In sports, there are always games teams circle on the calendar. From rivalries to big-time opponents, some matchups just mean more.
For Penn men’s basketball, one such game this season is undeniably Saturday’s matchup with the Kentucky Wildcats. And while a win in that game would be a monumental moment for the Quakers, getting the game on the schedule at all is just as impressive a feat.
“It’s a lot like recruiting,” Penn senior associate athletic director Josh LaRosa said of the process of scheduling big non-conference games. “You’re gonna have a lot of conversations, cast a wide net, and ultimately it takes some luck for things to align. In this situation, the coaches were willing to play, and we looked at bringing a blue blood program like Kentucky to the city as an absolute win for us.”
Kentucky, who is currently ranked No. 16 in the country, is one of several high-profile opponents the Quakers will play before their Ivy League slate begins. Others include Auburn — another member of the SEC — and Houston, a one-seed in last year’s NCAA Tournament. These games are far from mandatory for the Quakers — they will not contribute to the team’s Ancient Eight title chase, nor will they give Penn much of a chance at an at-large bid in March Madness. Rather, it is about giving the Red and Blue the chance to prove their mettle against the best the country has to offer.
According to Penn coach Steve Donahue, who has been around the program for decades, this type of aggressive scheduling is nothing new.
“We’ve always done that here,” Donahue said. “I think it’s a part of Penn basketball. … We try to separate ourselves from our peers in the [Ivy] League by playing this competition. … There was a stretch before the pandemic where we beat Miami here, Villanova here, at Providence, at Alabama, at New Mexico, at Dayton. And they were all money games.”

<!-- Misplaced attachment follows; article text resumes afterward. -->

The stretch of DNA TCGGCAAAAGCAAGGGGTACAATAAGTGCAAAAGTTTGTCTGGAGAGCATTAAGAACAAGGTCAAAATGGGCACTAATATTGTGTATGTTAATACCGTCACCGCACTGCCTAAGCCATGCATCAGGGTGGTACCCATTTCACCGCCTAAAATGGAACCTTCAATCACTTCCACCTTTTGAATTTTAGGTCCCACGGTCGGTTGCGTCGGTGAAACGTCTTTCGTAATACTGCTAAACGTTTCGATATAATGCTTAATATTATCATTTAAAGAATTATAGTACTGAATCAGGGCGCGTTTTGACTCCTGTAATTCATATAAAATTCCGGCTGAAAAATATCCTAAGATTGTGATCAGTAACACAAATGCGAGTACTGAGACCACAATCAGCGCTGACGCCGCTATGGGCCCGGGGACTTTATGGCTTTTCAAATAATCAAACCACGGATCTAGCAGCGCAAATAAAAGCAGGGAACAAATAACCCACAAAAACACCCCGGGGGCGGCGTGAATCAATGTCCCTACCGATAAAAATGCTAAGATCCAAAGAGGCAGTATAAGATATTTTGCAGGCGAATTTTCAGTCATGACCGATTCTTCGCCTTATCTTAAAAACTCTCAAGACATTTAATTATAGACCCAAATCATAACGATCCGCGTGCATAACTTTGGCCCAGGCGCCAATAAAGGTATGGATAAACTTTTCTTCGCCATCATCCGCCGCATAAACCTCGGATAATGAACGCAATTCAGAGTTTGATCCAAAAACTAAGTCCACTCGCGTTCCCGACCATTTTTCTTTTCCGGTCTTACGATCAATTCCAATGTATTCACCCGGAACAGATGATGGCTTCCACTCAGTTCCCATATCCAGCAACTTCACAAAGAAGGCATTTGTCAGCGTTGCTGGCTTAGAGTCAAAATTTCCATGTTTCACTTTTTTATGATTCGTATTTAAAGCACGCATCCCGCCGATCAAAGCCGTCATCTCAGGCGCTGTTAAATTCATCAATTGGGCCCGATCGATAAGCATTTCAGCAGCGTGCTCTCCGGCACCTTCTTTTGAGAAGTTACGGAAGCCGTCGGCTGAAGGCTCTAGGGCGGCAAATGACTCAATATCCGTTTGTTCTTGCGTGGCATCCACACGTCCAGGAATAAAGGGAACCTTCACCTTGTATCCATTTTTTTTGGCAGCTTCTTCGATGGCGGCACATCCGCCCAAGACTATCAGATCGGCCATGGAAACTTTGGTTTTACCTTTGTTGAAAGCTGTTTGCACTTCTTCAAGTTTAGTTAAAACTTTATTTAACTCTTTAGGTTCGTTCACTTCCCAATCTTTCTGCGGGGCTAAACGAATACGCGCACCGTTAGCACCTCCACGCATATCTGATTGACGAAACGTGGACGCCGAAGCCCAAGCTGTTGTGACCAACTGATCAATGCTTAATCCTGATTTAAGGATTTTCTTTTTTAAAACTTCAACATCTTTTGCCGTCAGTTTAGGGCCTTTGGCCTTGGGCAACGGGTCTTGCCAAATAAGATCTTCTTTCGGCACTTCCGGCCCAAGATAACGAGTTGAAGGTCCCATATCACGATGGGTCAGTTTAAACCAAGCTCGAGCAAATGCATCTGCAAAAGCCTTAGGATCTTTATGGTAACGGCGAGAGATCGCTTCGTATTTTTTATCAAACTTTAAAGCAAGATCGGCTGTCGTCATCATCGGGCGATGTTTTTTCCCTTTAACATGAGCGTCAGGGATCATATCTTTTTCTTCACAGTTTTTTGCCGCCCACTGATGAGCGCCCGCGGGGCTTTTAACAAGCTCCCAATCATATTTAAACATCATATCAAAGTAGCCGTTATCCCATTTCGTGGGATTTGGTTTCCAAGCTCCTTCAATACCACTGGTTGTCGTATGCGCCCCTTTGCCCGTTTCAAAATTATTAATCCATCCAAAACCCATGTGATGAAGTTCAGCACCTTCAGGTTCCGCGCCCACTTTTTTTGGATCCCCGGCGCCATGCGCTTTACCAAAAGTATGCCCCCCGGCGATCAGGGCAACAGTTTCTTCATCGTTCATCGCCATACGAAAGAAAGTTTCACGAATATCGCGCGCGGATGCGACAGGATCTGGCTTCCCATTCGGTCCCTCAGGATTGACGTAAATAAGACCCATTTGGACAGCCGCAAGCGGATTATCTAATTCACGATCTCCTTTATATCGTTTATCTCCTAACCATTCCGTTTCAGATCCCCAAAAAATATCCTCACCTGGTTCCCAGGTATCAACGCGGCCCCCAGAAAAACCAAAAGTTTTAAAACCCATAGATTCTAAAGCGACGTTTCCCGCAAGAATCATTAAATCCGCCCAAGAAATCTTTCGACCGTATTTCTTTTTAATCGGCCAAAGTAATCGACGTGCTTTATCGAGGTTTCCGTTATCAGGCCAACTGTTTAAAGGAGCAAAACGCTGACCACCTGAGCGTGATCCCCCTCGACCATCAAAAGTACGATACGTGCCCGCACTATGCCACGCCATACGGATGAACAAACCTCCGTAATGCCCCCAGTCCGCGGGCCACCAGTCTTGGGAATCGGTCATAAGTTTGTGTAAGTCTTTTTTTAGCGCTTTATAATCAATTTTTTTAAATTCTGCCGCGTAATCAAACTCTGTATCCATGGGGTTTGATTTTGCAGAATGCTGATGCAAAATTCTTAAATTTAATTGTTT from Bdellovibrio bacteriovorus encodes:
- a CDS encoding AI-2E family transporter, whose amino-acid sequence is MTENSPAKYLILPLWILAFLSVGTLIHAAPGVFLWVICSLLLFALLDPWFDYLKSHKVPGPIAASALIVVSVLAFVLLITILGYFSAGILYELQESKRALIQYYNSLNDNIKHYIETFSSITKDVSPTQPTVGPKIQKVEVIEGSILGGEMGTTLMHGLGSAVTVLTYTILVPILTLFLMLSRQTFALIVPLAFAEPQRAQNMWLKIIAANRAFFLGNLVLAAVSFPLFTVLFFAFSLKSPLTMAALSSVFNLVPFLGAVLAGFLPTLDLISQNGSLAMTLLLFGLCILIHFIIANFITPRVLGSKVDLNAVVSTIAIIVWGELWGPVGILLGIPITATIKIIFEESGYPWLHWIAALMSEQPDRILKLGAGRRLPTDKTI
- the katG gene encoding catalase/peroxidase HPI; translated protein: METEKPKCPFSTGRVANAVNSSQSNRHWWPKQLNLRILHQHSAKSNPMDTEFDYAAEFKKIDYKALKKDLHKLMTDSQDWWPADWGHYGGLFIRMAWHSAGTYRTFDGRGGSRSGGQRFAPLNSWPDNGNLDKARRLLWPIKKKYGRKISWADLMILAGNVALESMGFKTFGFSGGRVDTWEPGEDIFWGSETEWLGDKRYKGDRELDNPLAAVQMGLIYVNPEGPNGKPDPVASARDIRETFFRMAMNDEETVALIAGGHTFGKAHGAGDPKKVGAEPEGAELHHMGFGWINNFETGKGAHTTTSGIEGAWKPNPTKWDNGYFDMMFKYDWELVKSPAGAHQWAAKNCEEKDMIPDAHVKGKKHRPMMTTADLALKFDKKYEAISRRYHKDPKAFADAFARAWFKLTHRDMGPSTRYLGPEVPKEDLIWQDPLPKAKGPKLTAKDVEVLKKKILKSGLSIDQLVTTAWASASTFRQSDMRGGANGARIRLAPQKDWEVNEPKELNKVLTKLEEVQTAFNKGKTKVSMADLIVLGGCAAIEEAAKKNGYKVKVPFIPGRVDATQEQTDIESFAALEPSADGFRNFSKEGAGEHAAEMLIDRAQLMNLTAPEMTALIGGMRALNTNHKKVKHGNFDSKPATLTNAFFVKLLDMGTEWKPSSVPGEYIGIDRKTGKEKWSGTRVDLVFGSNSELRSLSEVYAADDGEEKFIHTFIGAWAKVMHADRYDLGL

A “money game,” as Donahue calls it, is when a big-time program pays a smaller school a sum of money to travel and play them. Penn’s games against Auburn and Houston, both on the road, likely fall into this category. But to get a legendary program like Kentucky to travel to Philadelphia and play Penn, many other stars have to align.
First, it starts with a relationship. Donahue says that after nearly 40 years in college basketball, he “probably knows someone on every staff,” and that connecting with fellow coaches is often the first piece of the puzzle. Next, all parties involved have to be on the same page. LaRosa says programs like Kentucky schedule their non-conference games up to four years in advance, and that many would-be matchups fall through simply because the dates don’t work out.
Finally, there has to be an incentive for both teams. According to LaRosa, one of the driving factors for Kentucky was bringing their players home — the Wildcats have six players who hail from either Pennsylvania or New Jersey, including Justin Edwards, Aaron Bradshaw, and D.J. Wagner, all freshman who were former five-star recruits and all of whom hail from the Philadelphia metropolitan area.
With that, the deal was done, and one of the biggest games in Penn basketball history was officially set.
“It’s just really special,” Donahue said. “For Kentucky to come here, in our home city, and then for our guys to experience that game in Wells Fargo.”
And while a victory over Kentucky will not move the Quakers any closer to their seminal objective, an Ivy League title, there is something indescribable about the type of test a team like the Wildcats can offer. Donahue says that it tells him what a player is capable of — what type of competitor they are. But if you ask LaRosa, the benefit is even simpler.
“To be the best, you have to beat the best.”